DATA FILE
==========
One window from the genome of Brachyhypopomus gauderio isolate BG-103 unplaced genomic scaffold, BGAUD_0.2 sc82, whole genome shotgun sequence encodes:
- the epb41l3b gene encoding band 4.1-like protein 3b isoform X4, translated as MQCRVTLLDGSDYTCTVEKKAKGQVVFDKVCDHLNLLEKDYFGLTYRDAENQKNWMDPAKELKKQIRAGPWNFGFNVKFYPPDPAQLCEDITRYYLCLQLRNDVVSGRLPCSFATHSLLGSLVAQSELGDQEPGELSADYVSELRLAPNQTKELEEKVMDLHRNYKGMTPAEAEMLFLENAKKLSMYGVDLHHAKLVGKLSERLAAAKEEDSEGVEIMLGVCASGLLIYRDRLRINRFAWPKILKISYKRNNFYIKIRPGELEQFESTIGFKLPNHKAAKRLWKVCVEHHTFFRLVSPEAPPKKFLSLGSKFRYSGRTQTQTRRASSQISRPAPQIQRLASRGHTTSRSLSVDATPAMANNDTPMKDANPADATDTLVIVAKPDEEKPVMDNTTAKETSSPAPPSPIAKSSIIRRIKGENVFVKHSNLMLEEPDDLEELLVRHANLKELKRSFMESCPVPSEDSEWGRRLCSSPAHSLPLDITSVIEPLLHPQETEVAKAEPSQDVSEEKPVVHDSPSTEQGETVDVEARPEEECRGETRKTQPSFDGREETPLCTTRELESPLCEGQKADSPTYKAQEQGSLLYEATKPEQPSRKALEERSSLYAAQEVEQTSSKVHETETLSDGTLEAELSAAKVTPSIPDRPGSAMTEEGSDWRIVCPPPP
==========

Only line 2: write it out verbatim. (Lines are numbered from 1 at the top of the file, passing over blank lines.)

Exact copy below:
- the epb41l3b gene encoding band 4.1-like protein 3b isoform X4, translated as MQCRVTLLDGSDYTCTVEKKAKGQVVFDKVCDHLNLLEKDYFGLTYRDAENQKNWMDPAKELKKQIRAGPWNFGFNVKFYPPDPAQLCEDITRYYLCLQLRNDVVSGRLPCSFATHSLLGSLVAQSELGDQEPGELSADYVSELRLAPNQTKELEEKVMDLHRNYKGMTPAEAEMLFLENAKKLSMYGVDLHHAKLVGKLSERLAAAKEEDSEGVEIMLGVCASGLLIYRDRLRINRFAWPKILKISYKRNNFYIKIRPGELEQFESTIGFKLPNHKAAKRLWKVCVEHHTFFRLVSPEAPPKKFLSLGSKFRYSGRTQTQTRRASSQISRPAPQIQRLASRGHTTSRSLSVDATPAMANNDTPMKDANPADATDTLVIVAKPDEEKPVMDNTTAKETSSPAPPSPIAKSSIIRRIKGENVFVKHSNLMLEEPDDLEELLVRHANLKELKRSFMESCPVPSEDSEWGRRLCSSPAHSLPLDITSVIEPLLHPQETEVAKAEPSQDVSEEKPVVHDSPSTEQGETVDVEARPEEECRGETRKTQPSFDGREETPLCTTRELESPLCEGQKADSPTYKAQEQGSLLYEATKPEQPSRKALEERSSLYAAQEVEQTSSKVHETETLSDGTLEAELSAAKVTPSIPDRPGSAMTEEGSDWRIVCPPPP